NASHVILLE, Tenn. (WKRN) – Vandals did quite a number on a historic Nashville cemetery, vandalizing more than a dozen fragile headstones and grave markers.
Some of the most notable figures in the city’s history, including two of its founders, are buried there. At the City Cemetery just south of downtown, there’s a museum where anybody that’s somebody is buried.
“This is Nashville’s open history museum,” said James Hoobler, President Nashville City Cemetery Association. “Governor William Carroll is buried in the biggest monument in the cemetery. It’s where William Driver, the man who named the flag Old Glory is buried, James and Charlotte Robertson, the founders of Nashville is buried here, two Jubilee Singers.”
But vandals had no mercy on those resting in peace.
“You are attacking a dead person. What good is that going to do anyone?” Hoobler questioned.
Over the weekend, 18 tombstones were vandalized.
“To vandalize something that belongs to all of us, this is a city park, that’s just absolutely asinine,” Hoobler said.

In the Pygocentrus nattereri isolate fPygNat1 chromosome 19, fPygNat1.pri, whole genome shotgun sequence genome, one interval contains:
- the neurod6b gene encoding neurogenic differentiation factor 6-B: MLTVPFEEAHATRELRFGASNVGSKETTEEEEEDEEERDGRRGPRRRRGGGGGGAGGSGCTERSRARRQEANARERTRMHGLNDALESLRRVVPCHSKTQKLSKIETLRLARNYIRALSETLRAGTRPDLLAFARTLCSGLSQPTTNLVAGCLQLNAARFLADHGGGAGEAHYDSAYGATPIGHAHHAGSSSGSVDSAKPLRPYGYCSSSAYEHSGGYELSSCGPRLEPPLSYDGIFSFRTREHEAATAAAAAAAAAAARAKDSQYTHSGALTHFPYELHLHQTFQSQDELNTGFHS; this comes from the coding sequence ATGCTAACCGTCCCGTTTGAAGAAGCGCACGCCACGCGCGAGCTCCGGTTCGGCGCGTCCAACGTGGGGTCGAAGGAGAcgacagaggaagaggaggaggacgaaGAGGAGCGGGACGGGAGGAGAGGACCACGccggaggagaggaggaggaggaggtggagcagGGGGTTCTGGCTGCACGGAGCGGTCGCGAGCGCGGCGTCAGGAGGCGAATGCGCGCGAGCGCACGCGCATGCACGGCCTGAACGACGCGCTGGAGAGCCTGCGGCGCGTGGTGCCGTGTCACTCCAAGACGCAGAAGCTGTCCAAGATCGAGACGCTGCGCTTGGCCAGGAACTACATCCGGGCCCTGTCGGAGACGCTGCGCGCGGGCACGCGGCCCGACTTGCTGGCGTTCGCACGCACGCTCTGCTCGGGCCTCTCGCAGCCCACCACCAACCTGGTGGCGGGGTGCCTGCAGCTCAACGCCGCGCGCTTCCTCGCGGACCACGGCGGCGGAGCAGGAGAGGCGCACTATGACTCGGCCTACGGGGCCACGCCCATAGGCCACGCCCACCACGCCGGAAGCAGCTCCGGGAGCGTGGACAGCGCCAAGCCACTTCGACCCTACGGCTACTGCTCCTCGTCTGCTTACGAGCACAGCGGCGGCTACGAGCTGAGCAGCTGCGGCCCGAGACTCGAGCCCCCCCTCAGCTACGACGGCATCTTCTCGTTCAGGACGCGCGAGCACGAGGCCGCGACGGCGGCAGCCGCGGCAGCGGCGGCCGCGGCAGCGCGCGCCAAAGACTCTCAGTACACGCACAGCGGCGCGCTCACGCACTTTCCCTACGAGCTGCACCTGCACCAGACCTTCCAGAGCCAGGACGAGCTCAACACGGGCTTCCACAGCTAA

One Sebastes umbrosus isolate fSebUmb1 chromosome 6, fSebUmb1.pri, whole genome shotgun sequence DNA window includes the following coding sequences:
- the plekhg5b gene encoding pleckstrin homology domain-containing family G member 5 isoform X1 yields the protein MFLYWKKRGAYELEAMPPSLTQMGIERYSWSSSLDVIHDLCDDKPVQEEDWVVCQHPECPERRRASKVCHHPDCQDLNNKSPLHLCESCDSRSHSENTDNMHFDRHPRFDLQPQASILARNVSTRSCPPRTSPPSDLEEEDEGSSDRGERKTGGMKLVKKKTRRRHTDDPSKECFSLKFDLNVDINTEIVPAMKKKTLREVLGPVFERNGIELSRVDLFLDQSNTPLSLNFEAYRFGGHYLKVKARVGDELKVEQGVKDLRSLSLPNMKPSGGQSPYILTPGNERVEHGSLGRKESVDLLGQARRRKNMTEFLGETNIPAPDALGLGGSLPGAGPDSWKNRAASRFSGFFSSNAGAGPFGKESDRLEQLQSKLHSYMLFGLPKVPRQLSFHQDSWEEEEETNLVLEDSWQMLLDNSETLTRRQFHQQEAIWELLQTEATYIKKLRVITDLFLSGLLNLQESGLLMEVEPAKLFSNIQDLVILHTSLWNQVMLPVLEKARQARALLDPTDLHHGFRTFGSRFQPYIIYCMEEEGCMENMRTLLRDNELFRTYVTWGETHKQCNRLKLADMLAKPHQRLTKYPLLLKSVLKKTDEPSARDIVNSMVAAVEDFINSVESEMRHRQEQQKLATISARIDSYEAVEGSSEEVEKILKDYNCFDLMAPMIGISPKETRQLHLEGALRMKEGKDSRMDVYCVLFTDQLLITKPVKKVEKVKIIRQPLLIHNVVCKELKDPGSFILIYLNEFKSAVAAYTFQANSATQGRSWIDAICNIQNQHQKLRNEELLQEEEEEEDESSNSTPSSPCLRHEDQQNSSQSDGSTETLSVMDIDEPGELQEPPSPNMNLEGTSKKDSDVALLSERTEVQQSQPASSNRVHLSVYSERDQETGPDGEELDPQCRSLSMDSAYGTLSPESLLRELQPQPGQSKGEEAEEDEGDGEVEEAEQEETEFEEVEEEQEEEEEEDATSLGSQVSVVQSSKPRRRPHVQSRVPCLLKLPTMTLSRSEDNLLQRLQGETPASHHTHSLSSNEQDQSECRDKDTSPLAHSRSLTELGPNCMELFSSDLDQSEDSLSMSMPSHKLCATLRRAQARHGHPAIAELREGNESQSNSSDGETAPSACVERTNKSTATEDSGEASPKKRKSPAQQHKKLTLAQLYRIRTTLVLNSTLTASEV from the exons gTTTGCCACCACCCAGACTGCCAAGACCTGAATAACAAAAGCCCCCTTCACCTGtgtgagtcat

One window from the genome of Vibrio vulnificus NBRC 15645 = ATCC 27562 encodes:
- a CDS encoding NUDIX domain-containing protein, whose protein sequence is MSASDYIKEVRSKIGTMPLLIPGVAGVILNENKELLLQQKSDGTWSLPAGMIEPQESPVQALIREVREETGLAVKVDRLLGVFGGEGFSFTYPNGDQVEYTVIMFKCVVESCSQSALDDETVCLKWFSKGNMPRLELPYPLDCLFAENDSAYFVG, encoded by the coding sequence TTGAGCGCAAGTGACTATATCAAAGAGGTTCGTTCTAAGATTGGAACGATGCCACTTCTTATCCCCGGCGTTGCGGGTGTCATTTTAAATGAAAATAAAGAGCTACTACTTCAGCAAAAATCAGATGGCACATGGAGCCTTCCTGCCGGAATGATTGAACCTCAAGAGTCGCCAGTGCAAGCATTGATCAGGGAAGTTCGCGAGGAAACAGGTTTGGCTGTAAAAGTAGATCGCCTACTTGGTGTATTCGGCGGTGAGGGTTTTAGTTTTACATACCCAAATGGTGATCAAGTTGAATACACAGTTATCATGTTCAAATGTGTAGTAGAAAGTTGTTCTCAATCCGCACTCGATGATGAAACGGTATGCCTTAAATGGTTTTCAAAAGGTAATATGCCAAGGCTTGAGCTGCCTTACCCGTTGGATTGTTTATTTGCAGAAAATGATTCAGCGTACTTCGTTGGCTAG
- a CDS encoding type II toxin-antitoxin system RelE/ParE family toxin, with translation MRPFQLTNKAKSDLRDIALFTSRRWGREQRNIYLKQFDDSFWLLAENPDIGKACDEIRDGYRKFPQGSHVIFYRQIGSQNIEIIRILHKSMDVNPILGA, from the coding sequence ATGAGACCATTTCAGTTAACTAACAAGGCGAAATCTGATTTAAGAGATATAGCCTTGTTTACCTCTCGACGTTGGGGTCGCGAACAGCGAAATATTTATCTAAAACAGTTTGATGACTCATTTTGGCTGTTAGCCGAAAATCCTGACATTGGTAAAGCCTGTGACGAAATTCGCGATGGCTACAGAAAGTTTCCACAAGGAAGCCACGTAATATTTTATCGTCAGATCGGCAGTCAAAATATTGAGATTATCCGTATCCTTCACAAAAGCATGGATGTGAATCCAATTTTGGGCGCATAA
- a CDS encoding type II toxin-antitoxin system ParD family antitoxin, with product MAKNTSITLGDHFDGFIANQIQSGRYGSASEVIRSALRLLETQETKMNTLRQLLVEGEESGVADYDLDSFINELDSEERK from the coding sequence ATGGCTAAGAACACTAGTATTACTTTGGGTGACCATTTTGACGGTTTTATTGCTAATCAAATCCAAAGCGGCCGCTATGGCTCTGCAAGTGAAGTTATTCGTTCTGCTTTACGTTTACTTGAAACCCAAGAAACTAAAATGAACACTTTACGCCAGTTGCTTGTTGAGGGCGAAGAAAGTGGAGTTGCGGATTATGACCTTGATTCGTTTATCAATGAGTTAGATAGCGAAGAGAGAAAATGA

Hobbler has a love for history and spent Labor Day up-righting what headstones he could.
“Here’s another tombstone they knocked down,” he said.
Hobbler was in disbelief when he saw so many toppled.
“To vandalize something like this you really have to wonder where the head and heart of the person are,” he said.
During Mayor Bill Purcell’s administration, the city council voted to allocate nearly $2 million to restore City Cemetery, including adding fencing around the perimeter and better lighting for security.
Hobbler is hoping the history of vandals desecrating graves doesn’t repeat itself.
“There’s only speculation about who would do something like this, either someone is intoxicated or someone who’s mad for some reason, or some dumb teenager,” he said.
If you have any information that could be helpful in the investigation, call our partners at Nashville Crime Stoppers 615-74-CRIME.